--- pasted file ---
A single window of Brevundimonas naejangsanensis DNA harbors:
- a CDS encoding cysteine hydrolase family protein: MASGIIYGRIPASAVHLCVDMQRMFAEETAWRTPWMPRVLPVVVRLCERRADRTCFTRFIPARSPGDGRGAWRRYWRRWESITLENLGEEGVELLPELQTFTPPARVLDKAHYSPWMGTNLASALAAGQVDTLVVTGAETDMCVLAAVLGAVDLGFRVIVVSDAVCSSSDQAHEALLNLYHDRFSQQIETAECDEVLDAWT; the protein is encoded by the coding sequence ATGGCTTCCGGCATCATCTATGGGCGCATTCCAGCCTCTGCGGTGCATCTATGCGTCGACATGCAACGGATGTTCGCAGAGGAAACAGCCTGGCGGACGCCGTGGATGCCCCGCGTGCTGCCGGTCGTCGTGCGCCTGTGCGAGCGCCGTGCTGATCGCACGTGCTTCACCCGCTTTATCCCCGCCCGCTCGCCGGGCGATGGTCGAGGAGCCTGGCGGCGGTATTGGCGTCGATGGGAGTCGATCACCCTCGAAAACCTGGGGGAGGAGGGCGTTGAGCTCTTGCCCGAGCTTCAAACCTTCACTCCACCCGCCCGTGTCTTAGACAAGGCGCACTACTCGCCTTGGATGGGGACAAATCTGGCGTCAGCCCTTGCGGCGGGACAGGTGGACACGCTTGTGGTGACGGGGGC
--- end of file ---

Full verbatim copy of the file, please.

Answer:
A single window of Brevundimonas naejangsanensis DNA harbors:
- a CDS encoding cysteine hydrolase family protein: MASGIIYGRIPASAVHLCVDMQRMFAEETAWRTPWMPRVLPVVVRLCERRADRTCFTRFIPARSPGDGRGAWRRYWRRWESITLENLGEEGVELLPELQTFTPPARVLDKAHYSPWMGTNLASALAAGQVDTLVVTGAETDMCVLAAVLGAVDLGFRVIVVSDAVCSSSDQAHEALLNLYHDRFSQQIETAECDEVLDAWT; the protein is encoded by the coding sequence ATGGCTTCCGGCATCATCTATGGGCGCATTCCAGCCTCTGCGGTGCATCTATGCGTCGACATGCAACGGATGTTCGCAGAGGAAACAGCCTGGCGGACGCCGTGGATGCCCCGCGTGCTGCCGGTCGTCGTGCGCCTGTGCGAGCGCCGTGCTGATCGCACGTGCTTCACCCGCTTTATCCCCGCCCGCTCGCCGGGCGATGGTCGAGGAGCCTGGCGGCGGTATTGGCGTCGATGGGAGTCGATCACCCTCGAAAACCTGGGGGAGGAGGGCGTTGAGCTCTTGCCCGAGCTTCAAACCTTCACTCCACCCGCCCGTGTCTTAGACAAGGCGCACTACTCGCCTTGGATGGGGACAAATCTGGCGTCAGCCCTTGCGGCGGGACAGGTGGACACGCTTGTGGTGACGGGGGC